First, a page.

Pleural tumors usually can't be removed with surgery. The original (primary) cancer should be treated. Chemotherapy and radiation therapy may be used, depending on the type of primary cancer.
The term chemotherapy is used to describe cancer-killing drugs. Chemotherapy may be used to:Cure the cancerShrink the cancerPrevent the cancer from ...Read Article Now Book Mark Article
Radiation therapy uses high-powered radiation (such as x-rays or gamma rays), particles, or radioactive seeds to kill cancer cells.Read Article Now Book Mark Article
Your provider may recommend thoracentesis if you have a lot of fluid collecting around your lungs and you have shortness of breath or low blood oxygen levels. After the fluid is removed, your lung will be able to expand more. This allows you to breathe easier.
To prevent the fluid from collecting again, medicine may be placed directly into your chest space through a tube, called a catheter. Or, your surgeon may spray a medicine or talc on the lung surface during the procedure. This helps seal the space around your lungs to prevent the fluid from returning.
You can ease the stress of illness by joining a support group where members share common experiences and problems.
The following organizations are good resources for information on cancer:American Cancer Society -- www. cancer. orgAmerican Childhood Cancer Organiz...Read Article Now Book Mark Article
The survival time varies greatly from several months to several years. Outlook depends on:
- The location of pleural tumors
- The cell type of pleural tumors
- The stage of the tumor
- The person's age and general health
- Whether surgery is an option
- The person's response to treatment
You and your family may want to start thinking about end-of-life planning, such as:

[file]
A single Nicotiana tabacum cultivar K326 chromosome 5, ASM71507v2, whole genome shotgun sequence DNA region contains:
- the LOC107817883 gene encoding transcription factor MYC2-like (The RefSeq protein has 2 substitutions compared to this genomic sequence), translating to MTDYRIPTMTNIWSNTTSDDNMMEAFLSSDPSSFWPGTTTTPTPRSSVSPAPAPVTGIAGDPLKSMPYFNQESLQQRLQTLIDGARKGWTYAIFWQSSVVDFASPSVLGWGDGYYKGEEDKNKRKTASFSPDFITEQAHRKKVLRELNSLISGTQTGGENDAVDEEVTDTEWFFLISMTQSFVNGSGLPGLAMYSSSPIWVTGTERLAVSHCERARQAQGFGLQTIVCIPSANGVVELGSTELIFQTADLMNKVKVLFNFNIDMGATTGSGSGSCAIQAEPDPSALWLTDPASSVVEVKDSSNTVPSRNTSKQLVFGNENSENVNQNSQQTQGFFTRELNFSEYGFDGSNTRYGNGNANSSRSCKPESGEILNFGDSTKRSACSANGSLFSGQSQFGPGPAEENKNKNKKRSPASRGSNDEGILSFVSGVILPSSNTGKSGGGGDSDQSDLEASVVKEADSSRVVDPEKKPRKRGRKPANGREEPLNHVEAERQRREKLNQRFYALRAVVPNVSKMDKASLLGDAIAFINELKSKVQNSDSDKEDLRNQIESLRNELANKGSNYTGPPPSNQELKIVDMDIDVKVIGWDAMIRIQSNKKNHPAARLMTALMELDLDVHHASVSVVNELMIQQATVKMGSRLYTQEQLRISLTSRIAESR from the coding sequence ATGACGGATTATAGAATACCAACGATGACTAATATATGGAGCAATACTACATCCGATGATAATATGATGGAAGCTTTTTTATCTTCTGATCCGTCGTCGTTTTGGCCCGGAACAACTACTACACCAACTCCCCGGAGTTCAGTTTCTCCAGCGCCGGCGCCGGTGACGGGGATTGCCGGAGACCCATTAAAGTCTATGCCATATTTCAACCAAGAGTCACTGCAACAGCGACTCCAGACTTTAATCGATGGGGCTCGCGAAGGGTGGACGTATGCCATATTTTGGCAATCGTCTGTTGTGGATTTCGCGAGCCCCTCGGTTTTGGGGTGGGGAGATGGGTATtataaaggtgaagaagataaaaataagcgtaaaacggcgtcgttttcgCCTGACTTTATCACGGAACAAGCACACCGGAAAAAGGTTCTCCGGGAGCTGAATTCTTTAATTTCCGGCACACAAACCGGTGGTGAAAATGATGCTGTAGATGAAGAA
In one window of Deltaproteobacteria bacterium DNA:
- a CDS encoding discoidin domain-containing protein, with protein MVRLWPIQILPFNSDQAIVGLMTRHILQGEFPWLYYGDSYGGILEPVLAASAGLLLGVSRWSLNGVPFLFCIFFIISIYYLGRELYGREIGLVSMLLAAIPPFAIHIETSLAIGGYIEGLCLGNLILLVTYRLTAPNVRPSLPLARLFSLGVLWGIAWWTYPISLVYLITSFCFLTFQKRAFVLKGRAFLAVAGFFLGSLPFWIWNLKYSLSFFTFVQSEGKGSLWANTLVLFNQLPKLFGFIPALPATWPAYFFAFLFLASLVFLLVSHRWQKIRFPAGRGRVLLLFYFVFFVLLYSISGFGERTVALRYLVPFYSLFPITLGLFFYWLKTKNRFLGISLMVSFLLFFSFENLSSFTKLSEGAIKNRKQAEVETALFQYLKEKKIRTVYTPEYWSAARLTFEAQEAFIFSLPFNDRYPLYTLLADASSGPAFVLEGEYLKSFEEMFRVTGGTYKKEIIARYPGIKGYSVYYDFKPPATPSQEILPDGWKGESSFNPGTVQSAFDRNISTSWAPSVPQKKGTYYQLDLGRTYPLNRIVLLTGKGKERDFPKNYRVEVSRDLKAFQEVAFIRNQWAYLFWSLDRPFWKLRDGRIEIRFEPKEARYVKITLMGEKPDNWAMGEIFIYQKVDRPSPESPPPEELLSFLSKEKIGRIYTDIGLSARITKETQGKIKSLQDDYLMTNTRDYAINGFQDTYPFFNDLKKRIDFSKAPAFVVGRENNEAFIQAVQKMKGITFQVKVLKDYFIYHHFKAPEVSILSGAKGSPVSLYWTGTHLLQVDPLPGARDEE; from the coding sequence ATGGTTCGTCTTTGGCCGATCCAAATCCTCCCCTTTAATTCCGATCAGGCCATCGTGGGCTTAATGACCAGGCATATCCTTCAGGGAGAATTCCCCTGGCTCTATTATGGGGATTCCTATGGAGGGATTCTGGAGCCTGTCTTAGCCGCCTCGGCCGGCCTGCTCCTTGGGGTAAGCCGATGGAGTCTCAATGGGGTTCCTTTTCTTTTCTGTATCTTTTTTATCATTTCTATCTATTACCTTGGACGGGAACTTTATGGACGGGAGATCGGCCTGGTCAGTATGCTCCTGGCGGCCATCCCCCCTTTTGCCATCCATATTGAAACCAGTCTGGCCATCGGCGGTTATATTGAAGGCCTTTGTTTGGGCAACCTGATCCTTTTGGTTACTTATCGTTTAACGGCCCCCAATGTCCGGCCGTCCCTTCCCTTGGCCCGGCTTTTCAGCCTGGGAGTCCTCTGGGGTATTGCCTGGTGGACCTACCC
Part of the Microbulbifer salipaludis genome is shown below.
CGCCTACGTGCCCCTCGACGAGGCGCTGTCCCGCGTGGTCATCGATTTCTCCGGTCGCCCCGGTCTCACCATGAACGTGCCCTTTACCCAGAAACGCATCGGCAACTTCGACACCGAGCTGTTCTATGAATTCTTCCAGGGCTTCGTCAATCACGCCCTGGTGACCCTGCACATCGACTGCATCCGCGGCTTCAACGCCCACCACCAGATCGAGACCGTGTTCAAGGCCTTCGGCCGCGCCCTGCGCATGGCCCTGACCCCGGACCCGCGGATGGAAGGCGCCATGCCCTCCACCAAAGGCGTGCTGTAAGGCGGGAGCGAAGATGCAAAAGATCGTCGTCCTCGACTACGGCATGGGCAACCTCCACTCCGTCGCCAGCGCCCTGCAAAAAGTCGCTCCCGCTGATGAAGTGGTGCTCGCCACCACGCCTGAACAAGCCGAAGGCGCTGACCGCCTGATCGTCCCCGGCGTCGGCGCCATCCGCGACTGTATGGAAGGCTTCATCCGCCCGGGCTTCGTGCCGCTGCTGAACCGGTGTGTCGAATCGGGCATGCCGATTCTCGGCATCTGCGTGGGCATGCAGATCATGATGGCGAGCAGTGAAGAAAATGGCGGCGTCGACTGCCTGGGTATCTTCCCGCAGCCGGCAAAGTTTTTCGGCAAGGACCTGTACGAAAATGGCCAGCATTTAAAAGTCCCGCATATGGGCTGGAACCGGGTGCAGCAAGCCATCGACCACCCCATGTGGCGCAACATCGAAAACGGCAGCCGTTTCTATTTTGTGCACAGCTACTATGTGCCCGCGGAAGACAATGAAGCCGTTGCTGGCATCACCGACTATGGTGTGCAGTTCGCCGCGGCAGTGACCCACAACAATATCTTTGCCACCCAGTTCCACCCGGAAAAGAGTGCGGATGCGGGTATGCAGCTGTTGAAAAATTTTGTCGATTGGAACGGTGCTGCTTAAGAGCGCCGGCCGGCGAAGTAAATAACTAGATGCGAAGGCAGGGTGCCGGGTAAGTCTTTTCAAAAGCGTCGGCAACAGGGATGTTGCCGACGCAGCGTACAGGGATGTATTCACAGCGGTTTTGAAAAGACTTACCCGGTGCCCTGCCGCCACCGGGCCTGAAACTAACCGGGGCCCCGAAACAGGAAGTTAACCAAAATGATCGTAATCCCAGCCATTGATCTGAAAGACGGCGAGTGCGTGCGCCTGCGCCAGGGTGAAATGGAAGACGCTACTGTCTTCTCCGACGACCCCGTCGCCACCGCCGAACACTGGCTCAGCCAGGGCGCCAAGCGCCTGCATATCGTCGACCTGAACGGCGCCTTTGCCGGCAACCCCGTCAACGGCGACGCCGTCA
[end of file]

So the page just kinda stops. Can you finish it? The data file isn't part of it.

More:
- Palliative care
- Hospice care
- Advance care directives
- Health care agents
The 5-year survival rate (number of people who live for more than 5 years after diagnosis) is less than 25% for people with pleural tumors that have spread from other parts of the body.
Health problems that may result include:
- Side effects of chemotherapy or radiation therapy
- Continued spread of the cancer
Early detection and treatment of primary cancers may prevent metastatic pleural tumors in some people.
Arenberg DA, Reddy RM. Metastatic malignant tumors. In: Broaddus VC, Ernst JD, King TE, et al, eds. Murray and Nadel's Textbook of Respiratory Medicine. 7th ed. Philadelphia, PA: Elsevier; 2022:chap 79.
Davies HE, Sterman D, Gary Lee YC. Pleural malignancy. In: Broaddus VC, Ernst JD, King TE, et al, eds. Murray and Nadel's Textbook of Respiratory Medicine. 7th ed. Philadelphia, PA: Elsevier; 2022:chap 114.
Wald O, Izhar U, Sugarbaker DJ. Lung, chest wall, pleura, and mediastinum. In: Townsend CM Jr, Beauchamp RD, Evers BM, Mattox KL, eds. Sabiston Textbook of Surgery. 21st ed. St Louis, MO: Elsevier; 2022:chap 58.
Review Date: 4/29/2022
Reviewed By: Todd Gersten, MD, Hematology/Oncology, Florida Cancer Specialists & Research Institute, Wellington, FL. Review provided by VeriMed Healthcare Network. Also reviewed by David C. Dugdale, MD, Medical Director, Brenda Conaway, Editorial Director, and the A.D.A.M. Editorial team.